utterly heartbreaking, One of the goals of this
column, as with the workshops, is to humanize

people who have been reduced to animals by
this country's sensationalist media and draco-
nian justice system.
The young men and women I worked with
last semester wrote about people they cared
about: their parents, their grandparents, their
spouses, their children and their friends.
They looked at their lives critically, exploring
times when they struggled or perhaps made a
regrettable decision. They remembered times
when they were happy - for example, shar-
ing a blanket with a younger sister or smelling
coffee and omelettes in Grandma's kitchen.
And some of their writing was wonderfully
creative: a Blake-like myth about metaphori-
cal beasts and heroes, a story about a haunted
house and an off-the-wall limerick.
In these workshops, my partner and I tried not
to be typical teachers, authorities who lecture and
instruct. We tried to create a safe space where
everyone could explore their lives and interests
through the craft of writing, and we participated
in this process. In the workshop with teenage
boys in Detroit this fall, I shared a piece about my
own insecurities as a child, describing my poor
self-esteem, my perceived otherness from some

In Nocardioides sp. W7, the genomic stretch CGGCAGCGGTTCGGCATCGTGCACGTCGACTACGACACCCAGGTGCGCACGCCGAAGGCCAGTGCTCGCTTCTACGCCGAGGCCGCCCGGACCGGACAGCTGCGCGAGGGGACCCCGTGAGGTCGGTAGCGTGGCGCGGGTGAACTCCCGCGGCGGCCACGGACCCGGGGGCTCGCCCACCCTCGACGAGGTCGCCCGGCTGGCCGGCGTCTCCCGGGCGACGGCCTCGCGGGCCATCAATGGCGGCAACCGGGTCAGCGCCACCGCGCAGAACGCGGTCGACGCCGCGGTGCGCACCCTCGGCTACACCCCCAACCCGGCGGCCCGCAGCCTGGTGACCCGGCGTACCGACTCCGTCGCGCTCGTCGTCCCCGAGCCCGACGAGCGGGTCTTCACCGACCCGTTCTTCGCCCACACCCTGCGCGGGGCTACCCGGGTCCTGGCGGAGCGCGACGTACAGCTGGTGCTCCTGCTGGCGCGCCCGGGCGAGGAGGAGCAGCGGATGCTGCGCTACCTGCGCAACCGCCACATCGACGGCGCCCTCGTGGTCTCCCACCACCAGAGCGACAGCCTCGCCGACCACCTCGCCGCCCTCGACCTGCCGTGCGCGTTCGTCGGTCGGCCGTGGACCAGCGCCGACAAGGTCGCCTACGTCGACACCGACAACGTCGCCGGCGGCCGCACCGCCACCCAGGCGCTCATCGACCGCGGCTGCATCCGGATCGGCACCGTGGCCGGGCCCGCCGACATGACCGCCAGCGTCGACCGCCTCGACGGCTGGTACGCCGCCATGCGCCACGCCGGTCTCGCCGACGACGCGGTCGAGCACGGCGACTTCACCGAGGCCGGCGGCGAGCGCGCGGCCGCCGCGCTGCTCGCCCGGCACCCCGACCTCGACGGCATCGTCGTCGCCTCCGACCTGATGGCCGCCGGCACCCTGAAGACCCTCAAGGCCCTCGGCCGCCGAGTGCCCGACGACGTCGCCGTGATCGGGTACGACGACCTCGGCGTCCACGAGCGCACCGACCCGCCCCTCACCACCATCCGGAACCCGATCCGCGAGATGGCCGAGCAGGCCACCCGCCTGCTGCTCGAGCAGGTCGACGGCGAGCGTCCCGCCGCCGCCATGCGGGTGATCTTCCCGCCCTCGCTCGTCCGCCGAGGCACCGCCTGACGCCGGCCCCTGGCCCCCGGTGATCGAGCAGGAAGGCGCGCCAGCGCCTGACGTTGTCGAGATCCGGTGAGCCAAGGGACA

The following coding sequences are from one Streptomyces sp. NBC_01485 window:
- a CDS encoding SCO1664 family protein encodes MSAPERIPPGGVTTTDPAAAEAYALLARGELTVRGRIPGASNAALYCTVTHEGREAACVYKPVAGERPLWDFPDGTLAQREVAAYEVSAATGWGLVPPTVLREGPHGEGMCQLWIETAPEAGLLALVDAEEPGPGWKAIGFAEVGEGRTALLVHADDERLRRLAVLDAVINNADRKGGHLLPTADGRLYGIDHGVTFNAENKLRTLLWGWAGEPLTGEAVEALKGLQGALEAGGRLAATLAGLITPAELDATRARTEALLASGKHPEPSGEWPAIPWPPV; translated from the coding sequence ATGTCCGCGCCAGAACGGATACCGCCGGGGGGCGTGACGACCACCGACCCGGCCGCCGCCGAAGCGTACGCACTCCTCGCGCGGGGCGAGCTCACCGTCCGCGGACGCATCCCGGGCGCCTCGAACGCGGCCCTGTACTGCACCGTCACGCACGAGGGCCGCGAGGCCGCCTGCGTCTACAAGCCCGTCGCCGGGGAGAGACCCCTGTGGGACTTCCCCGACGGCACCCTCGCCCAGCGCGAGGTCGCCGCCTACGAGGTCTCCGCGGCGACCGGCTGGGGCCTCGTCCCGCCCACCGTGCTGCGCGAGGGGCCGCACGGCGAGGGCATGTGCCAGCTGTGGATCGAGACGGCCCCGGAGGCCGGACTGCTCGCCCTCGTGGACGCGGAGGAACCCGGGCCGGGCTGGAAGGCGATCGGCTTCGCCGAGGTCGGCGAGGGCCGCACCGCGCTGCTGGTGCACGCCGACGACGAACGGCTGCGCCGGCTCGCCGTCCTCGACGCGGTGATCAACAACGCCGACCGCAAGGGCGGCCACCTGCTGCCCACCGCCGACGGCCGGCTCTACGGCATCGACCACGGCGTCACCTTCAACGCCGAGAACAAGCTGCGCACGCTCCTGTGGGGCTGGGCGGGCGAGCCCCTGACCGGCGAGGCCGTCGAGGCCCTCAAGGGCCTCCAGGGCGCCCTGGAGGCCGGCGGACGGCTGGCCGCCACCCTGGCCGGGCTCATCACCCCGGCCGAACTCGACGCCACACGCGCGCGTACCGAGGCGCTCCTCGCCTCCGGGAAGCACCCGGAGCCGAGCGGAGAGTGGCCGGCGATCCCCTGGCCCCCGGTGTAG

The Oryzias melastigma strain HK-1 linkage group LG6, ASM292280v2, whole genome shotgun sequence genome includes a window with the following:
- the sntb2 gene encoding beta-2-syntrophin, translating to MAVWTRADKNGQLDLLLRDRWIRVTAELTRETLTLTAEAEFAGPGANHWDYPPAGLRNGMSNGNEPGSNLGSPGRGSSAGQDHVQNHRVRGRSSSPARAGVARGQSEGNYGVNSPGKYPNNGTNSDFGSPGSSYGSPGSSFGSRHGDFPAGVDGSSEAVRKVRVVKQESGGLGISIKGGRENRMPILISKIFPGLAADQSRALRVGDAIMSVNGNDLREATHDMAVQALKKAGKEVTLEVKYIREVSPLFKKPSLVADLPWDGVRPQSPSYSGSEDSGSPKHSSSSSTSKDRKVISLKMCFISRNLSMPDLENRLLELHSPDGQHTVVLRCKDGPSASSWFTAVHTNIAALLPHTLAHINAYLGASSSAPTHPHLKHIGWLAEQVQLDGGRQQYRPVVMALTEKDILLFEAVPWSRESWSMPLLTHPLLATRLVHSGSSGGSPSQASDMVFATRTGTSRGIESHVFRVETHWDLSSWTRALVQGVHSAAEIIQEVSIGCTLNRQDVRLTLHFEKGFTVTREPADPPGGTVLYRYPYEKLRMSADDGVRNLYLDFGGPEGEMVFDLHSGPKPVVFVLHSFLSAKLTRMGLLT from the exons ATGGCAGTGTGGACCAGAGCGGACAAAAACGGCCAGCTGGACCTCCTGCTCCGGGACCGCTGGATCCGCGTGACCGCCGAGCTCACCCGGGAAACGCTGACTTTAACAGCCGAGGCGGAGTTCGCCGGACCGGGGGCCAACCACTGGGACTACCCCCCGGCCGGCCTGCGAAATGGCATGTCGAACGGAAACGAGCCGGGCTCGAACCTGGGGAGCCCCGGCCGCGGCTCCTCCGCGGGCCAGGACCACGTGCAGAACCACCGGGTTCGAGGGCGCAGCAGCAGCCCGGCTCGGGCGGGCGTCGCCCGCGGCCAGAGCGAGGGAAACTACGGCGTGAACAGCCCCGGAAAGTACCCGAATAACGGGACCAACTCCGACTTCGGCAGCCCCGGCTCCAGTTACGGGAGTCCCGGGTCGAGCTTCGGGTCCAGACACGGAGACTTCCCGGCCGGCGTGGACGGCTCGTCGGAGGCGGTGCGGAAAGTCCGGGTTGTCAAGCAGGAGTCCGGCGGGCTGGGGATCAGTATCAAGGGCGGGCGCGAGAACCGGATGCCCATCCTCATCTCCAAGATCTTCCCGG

of my peers and my sensitivity.
After I read my piece, the guys were silent.
After a few seconds, one guy asked, "Was that
true?" I told him it was, and he said that he
didn't think I would have shared all of that
with them.
Although I was nervous, I thought it was
important to show the guys that one of their
writing "teachers" (as some of them still called
us) had experienced his own difficulties as a
child, and that, in some way, our stories over-

lapped.
Nevertheless, I was fully aware that I got to go
home at the end of workshops while they stayed
there. I often asked myself why this was - what
was the essential difference between them and
me? If we had switched neighborhoods grow-
ing up, would I have joined a gang and they a
club that met in a hollowed-out bush overlooking
the golf course? If I had been abused repeatedly,
would I have developed a drug habit to escape the
pain? If I had attended a public school in Detroit
instead of one in Lawrence, Kan., would I be at
the University right now, writing this column?
In these workshops, there were no black-and-
white answers (unless you mean the nine black